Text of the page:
Net Neutrality Vote: EU Will Allow Data Discrimination - InformationWeek

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Net Neutrality Vote: EU Will Allow Data Discrimination
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Charlie Babcock
Charlie Babcock,
User Rank: Author
10/27/2015 | 9:05:53 PM
Data discrimination from those who don't like economic discrimination
It sometimes seems as if the Europeans need to do something different from what the U.S. does, just to ensure that there's no confusion over whether they're just followers. They are quite against genetically modified foods, which I can understand for health reasons -- less of an issue here. But they are much more tolerant of smoking, which I do not understand, for health reasons -- not tolerated here. So of course allowing data fast lanes distinguishes them from the approach taken in the U.S. but in the past I felt Europeans were stronger believers in level playing fields and everyone following the same standards. Now there's retrenchment from that. It's puzzling. 
User Rank: Ninja
10/27/2015 | 10:06:11 PM
Re: Data discrimination from those who don't like economic discrimination
It seems the vote was not a bad thing. Nonetheless, the title seems to say otherwise. I'm confused.
User Rank: Moderator
10/28/2015 | 9:50:21 AM
Re: Data discrimination from those who don't like economic discrimination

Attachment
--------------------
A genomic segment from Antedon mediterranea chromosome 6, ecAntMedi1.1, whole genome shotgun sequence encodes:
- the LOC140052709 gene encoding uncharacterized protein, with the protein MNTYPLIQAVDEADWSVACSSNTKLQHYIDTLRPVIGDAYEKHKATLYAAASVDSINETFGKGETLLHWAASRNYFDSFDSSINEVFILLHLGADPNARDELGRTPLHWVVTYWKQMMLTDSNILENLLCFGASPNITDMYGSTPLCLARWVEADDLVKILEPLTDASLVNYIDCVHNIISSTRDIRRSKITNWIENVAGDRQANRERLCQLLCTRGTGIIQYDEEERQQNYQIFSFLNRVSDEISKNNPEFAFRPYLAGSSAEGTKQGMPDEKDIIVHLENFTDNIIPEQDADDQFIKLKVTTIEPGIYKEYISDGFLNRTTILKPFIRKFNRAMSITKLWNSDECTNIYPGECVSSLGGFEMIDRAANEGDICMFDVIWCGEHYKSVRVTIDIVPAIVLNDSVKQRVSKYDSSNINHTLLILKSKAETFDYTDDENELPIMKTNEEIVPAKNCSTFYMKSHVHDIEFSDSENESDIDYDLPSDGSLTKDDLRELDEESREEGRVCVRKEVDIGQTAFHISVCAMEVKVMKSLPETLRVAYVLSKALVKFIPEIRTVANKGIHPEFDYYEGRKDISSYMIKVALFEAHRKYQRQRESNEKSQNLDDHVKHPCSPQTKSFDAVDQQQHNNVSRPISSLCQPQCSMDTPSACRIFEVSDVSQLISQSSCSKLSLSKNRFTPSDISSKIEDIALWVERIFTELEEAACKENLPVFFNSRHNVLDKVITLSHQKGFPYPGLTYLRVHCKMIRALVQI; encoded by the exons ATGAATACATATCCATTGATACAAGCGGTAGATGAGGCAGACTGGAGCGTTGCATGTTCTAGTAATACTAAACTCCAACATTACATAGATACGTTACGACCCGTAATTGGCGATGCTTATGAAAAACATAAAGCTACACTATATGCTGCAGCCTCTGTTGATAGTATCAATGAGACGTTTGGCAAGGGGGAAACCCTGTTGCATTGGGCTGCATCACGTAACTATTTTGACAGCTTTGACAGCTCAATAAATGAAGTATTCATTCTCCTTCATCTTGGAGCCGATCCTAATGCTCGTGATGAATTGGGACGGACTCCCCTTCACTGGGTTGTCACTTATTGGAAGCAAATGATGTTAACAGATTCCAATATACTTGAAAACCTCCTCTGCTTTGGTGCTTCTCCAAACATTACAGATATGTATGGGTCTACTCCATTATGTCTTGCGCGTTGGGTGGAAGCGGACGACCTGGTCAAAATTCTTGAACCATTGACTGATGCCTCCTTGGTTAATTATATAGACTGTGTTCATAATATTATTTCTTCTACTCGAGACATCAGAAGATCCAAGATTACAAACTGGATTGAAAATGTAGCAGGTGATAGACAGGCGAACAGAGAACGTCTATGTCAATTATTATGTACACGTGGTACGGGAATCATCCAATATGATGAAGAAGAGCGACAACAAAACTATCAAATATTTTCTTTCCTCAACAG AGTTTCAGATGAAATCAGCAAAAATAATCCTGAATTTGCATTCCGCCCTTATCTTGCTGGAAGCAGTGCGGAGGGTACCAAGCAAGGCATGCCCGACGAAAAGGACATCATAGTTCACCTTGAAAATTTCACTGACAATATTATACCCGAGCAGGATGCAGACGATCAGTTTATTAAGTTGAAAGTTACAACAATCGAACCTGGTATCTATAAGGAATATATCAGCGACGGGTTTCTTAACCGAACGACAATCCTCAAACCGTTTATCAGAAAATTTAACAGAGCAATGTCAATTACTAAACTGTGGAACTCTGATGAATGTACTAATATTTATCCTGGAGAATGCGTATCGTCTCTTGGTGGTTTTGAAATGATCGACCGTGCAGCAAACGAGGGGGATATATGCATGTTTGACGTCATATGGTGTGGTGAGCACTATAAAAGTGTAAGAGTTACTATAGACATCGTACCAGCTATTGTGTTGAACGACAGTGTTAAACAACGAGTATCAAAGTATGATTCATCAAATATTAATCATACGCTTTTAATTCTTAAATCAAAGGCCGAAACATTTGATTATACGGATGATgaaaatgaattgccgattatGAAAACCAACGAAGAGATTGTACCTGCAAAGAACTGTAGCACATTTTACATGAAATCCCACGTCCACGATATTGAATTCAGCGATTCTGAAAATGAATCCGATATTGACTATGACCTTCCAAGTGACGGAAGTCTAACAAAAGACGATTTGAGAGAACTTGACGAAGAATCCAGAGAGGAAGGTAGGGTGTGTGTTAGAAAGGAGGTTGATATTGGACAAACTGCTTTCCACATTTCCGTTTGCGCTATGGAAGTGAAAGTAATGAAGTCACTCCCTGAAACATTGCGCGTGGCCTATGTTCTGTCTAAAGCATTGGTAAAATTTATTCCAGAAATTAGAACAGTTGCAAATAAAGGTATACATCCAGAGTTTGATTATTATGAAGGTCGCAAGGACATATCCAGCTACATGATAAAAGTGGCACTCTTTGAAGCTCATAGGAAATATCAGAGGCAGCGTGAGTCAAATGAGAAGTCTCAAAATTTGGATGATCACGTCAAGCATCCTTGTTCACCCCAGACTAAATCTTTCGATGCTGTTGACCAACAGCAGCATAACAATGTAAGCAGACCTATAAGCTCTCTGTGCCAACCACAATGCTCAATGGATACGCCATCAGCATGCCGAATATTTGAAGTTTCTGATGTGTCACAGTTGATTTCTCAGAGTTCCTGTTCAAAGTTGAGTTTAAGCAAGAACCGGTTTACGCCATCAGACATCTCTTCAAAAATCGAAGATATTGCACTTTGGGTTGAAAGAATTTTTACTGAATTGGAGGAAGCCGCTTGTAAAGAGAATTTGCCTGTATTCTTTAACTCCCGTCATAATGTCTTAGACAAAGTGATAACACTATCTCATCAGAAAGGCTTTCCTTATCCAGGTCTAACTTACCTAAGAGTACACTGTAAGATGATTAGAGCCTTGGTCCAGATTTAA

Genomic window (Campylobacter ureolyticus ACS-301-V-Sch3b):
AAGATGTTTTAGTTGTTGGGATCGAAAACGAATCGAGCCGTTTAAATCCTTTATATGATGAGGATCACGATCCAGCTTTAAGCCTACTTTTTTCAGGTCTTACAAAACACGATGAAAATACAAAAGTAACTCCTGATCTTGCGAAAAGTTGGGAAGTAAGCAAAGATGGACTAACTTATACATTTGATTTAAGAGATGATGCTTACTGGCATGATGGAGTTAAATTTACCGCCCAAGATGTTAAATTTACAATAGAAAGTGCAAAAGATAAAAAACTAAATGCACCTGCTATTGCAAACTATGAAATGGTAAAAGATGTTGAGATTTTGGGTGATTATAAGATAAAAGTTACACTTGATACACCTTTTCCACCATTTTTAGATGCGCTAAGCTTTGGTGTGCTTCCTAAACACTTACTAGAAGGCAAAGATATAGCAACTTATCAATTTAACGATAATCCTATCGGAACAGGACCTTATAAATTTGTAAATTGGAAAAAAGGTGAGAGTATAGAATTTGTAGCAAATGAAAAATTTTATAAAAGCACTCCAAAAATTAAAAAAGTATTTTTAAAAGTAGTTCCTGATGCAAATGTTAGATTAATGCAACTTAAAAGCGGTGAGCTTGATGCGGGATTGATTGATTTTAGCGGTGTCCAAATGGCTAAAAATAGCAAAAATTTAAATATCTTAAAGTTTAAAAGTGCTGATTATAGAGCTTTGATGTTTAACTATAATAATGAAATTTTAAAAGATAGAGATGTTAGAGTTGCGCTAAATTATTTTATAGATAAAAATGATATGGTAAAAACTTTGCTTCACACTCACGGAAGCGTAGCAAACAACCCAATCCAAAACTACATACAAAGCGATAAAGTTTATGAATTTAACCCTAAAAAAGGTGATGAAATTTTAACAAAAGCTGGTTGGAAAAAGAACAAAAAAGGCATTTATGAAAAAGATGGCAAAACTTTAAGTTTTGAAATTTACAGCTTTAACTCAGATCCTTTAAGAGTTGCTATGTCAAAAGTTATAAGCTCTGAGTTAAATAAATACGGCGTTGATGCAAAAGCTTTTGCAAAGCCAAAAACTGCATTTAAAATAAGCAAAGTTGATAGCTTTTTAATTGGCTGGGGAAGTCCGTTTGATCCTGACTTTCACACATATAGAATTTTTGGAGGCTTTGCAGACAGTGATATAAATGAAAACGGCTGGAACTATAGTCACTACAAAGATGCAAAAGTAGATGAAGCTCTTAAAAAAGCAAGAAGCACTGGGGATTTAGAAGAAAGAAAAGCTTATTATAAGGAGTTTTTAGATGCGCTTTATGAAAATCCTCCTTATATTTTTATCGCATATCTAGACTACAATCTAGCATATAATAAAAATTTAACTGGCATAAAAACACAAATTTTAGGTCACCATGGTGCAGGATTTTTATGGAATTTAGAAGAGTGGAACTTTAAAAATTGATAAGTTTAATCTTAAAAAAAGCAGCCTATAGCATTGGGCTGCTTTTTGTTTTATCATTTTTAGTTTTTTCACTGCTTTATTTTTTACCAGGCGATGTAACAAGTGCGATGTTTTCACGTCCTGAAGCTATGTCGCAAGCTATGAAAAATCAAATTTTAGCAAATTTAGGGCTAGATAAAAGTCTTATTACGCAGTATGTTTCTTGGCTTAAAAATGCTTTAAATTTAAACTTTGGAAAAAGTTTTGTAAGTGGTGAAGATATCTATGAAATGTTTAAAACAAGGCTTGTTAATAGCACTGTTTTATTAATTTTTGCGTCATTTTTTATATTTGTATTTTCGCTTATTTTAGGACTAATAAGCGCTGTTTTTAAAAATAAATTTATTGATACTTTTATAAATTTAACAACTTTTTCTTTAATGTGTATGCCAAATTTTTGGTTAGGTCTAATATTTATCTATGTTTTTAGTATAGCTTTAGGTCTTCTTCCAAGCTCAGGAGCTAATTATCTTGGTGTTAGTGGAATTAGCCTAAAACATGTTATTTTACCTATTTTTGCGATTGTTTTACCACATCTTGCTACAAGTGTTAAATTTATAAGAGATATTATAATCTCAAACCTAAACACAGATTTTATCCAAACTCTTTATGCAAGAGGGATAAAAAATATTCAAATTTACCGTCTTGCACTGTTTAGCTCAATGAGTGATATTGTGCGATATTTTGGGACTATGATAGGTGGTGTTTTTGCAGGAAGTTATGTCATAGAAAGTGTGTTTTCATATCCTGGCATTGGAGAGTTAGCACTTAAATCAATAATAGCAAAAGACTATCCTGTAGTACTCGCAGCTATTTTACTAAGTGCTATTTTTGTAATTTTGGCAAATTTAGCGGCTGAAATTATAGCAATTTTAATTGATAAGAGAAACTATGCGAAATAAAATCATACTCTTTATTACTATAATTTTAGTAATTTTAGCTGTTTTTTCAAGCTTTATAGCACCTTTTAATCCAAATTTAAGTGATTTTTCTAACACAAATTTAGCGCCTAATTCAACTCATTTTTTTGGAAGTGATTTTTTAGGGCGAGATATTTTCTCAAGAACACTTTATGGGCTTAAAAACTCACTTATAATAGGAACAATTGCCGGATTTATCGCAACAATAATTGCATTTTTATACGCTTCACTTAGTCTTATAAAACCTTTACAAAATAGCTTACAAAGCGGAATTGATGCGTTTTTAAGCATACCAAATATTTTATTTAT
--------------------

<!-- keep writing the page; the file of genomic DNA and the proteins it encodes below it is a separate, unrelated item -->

Although I am sympathetic to the cause of Net Neutrality, what I am more concerned about are the choices of internet access.  Being one of the earlier adapters of DSL, I've been paying double the price for 1/4 download speed now comparing with the speed over a decade ago.  With my only other internet access option being Comcast, there isn't really any option around.  If there were choices and some ISPs decide to provide inferior services regarding Net Neutrality, they would not be in business and other newer and better ISPs would take their place.

In Europe, this scenario is possible simply because the "last mile" of internet access are built as part of public infrastruture, where ISPs compete and provide superior services to customers.  In US, companies like AT&T and Comcast are replied upon to provide the infrastructures and have little incentives to allow competitions like Google Fiber, while racking up record profits with localized monoplies.  Not maintaining an absolute Net Neutrality in Europe might be a concern for the purists, but as long as the infrastruture stays public and the ISP competitions stay fierce, there is not much for European citizens to worry.
User Rank: Ninja
10/30/2015 | 9:02:27 AM
Re: Data discrimination from those who don't like economic discrimination
You make a point. With little choice in providers, there is an effective monopoly in many areas of the country. You only have the options they give you. If the U.S. ever decides to go more in this direction it could be disasterous for consumers who would be forced to pay more to get decent service. I've seen throttling in action when somehow we went over our 'allotted' bandwidth. Around the same time we did everything coming in was exceptionally slow and spotty. As soon as the month rolled over, fast reliable service. Don't think that was a coincidence. Now for the EU companies could get gouged just to get a decent bandwidth for their message. Hopefully they will realize this is not the best solution before it becomes a new normal.

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